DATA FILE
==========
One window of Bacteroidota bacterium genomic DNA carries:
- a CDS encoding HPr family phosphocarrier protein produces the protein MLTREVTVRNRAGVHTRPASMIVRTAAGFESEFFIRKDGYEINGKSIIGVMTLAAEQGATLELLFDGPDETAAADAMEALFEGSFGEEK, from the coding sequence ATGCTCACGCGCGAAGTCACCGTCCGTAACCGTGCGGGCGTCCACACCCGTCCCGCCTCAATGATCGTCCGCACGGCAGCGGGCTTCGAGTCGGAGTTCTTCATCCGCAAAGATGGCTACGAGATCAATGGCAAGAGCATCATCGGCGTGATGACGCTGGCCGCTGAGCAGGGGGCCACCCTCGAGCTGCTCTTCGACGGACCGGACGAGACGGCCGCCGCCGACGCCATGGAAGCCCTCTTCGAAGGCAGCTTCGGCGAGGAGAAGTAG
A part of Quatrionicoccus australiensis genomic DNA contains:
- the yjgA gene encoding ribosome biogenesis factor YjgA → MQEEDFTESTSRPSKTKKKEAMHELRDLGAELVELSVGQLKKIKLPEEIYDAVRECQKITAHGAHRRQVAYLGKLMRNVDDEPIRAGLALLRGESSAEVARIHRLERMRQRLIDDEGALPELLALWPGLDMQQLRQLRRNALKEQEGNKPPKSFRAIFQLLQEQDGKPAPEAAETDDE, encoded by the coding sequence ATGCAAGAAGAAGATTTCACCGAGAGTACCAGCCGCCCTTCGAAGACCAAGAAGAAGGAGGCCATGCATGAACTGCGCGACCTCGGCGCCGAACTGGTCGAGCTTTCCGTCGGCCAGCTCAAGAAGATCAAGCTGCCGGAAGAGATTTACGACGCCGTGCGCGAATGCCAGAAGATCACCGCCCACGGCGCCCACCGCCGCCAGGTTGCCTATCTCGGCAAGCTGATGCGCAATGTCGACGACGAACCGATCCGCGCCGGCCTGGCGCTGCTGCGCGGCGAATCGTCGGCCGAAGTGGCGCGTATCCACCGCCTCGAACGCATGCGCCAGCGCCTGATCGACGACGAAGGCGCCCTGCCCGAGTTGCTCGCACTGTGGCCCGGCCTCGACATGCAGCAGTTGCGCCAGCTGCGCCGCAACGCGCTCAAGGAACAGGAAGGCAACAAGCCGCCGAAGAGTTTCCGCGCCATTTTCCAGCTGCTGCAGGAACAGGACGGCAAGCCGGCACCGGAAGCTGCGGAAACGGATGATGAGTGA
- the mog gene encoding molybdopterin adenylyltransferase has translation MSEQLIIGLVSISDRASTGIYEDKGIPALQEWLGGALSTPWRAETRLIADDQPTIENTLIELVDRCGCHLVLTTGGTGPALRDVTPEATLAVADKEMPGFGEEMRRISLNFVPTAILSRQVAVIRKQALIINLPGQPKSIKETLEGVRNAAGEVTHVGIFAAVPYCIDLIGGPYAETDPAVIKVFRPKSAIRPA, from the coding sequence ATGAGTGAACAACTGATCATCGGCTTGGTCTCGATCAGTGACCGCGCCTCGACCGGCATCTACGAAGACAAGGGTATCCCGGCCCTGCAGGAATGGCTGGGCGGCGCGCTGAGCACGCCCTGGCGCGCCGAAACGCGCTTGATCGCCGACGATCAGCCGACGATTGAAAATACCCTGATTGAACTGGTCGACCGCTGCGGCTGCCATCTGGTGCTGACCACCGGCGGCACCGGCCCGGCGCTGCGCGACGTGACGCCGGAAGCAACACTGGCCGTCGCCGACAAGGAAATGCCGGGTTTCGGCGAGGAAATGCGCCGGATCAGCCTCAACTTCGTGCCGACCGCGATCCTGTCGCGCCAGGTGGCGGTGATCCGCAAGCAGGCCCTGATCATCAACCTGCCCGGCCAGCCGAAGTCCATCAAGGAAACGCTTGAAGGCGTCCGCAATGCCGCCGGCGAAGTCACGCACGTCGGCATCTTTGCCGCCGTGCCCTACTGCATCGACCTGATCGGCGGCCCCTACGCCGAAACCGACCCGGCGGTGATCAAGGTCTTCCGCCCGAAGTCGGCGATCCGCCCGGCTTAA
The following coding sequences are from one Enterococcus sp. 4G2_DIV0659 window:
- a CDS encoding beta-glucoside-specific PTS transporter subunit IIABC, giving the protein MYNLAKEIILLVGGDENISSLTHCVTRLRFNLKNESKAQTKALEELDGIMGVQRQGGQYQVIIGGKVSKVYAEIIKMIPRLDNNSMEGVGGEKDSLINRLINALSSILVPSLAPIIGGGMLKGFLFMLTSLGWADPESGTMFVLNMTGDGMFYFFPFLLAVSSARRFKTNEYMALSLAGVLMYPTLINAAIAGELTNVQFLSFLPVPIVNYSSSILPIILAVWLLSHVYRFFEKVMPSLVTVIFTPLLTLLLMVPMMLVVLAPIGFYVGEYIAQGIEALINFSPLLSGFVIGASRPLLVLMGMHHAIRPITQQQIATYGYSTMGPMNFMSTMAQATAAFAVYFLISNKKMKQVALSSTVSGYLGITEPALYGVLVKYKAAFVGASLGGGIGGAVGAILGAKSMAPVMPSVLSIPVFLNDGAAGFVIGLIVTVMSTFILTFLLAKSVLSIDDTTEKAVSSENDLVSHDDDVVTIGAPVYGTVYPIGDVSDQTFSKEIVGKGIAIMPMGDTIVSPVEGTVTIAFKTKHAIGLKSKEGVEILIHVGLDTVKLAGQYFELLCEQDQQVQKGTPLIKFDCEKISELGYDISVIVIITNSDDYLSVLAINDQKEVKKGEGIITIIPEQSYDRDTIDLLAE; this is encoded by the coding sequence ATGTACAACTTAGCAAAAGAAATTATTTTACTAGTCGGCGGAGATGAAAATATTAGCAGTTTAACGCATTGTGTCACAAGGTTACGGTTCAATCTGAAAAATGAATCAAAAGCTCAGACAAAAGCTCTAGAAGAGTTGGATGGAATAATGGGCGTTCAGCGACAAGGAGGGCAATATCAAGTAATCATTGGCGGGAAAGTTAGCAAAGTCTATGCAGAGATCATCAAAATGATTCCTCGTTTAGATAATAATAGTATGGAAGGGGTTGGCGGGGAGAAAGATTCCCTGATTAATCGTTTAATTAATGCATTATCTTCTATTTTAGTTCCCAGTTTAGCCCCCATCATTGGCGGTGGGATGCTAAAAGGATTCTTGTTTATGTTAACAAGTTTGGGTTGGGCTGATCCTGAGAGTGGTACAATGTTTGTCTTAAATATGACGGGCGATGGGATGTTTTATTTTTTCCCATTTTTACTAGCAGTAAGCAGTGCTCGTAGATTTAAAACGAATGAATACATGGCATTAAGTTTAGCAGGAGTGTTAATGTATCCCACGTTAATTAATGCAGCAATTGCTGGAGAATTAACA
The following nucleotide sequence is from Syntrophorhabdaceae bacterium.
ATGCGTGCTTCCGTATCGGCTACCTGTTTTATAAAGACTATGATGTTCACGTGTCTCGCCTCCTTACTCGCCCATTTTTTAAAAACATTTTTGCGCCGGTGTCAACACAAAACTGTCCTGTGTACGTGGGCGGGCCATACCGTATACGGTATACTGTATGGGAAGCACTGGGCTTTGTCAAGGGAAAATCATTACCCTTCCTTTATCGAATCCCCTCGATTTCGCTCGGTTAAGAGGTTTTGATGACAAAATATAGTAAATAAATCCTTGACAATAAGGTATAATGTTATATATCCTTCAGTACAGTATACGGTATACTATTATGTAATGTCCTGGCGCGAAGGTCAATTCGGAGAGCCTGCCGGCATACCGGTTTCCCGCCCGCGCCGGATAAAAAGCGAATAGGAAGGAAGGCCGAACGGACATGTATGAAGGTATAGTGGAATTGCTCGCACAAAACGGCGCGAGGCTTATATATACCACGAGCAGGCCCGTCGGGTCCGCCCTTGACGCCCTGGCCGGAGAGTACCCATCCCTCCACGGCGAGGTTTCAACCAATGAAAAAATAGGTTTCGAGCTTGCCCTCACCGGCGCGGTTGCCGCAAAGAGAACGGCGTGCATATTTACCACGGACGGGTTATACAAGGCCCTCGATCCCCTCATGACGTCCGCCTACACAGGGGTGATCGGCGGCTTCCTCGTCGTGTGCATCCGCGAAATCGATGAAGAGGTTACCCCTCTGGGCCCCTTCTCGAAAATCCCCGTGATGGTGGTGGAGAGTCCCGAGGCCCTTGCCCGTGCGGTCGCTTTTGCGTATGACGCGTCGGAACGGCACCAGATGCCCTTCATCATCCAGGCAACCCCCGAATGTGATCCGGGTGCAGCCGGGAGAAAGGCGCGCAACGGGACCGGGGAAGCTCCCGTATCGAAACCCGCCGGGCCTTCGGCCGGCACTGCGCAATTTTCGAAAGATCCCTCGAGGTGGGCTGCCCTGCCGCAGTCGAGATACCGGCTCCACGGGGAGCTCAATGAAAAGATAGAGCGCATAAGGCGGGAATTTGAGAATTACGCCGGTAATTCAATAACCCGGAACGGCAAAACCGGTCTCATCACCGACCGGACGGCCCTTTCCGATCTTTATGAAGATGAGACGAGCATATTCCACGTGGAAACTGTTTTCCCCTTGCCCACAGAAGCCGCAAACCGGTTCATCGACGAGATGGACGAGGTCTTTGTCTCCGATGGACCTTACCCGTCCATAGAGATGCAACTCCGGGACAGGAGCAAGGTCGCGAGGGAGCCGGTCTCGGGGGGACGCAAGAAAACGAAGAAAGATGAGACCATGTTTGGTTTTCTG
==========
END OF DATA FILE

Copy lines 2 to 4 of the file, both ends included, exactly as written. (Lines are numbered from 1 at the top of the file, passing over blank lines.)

- a CDS encoding HPr family phosphocarrier protein produces the protein MLTREVTVRNRAGVHTRPASMIVRTAAGFESEFFIRKDGYEINGKSIIGVMTLAAEQGATLELLFDGPDETAAADAMEALFEGSFGEEK, from the coding sequence ATGCTCACGCGCGAAGTCACCGTCCGTAACCGTGCGGGCGTCCACACCCGTCCCGCCTCAATGATCGTCCGCACGGCAGCGGGCTTCGAGTCGGAGTTCTTCATCCGCAAAGATGGCTACGAGATCAATGGCAAGAGCATCATCGGCGTGATGACGCTGGCCGCTGAGCAGGGGGCCACCCTCGAGCTGCTCTTCGACGGACCGGACGAGACGGCCGCCGCCGACGCCATGGAAGCCCTCTTCGAAGGCAGCTTCGGCGAGGAGAAGTAG
A part of Quatrionicoccus australiensis genomic DNA contains:
- the yjgA gene encoding ribosome biogenesis factor YjgA → MQEEDFTESTSRPSKTKKKEAMHELRDLGAELVELSVGQLKKIKLPEEIYDAVRECQKITAHGAHRRQVAYLGKLMRNVDDEPIRAGLALLRGESSAEVARIHRLERMRQRLIDDEGALPELLALWPGLDMQQLRQLRRNALKEQEGNKPPKSFRAIFQLLQEQDGKPAPEAAETDDE, encoded by the coding sequence ATGCAAGAAGAAGATTTCACCGAGAGTACCAGCCGCCCTTCGAAGACCAAGAAGAAGGAGGCCATGCATGAACTGCGCGACCTCGGCGCCGAACTGGTCGAGCTTTCCGTCGGCCAGCTCAAGAAGATCAAGCTGCCGGAAGAGATTTACGACGCCGTGCGCGAATGCCAGAAGATCACCGCCCACGGCGCCCACCGCCGCCAGGTTGCCTATCTCGGCAAGCTGATGCGCAATGTCGACGACGAACCGATCCGCGCCGGCCTGGCGCTGCTGCGCGGCGAATCGTCGGCCGAAGTGGCGCGTATCCACCGCCTCGAACGCATGCGCCAGCGCCTGATCGACGACGAAGGCGCCCTGCCCGAGTTGCTCGCACTGTGGCCCGGCCTCGACATGCAGCAGTTGCGCCAGCTGCGCCGCAACGCGCTCAAGGAACAGGAAGGCAACAAGCCGCCGAAGAGTTTCCGCGCCATTTTCCAGCTGCTGCAGGAACAGGACGGCAAGCCGGCACCGGAAGCTGCGGAAACGGATGATGAGTGA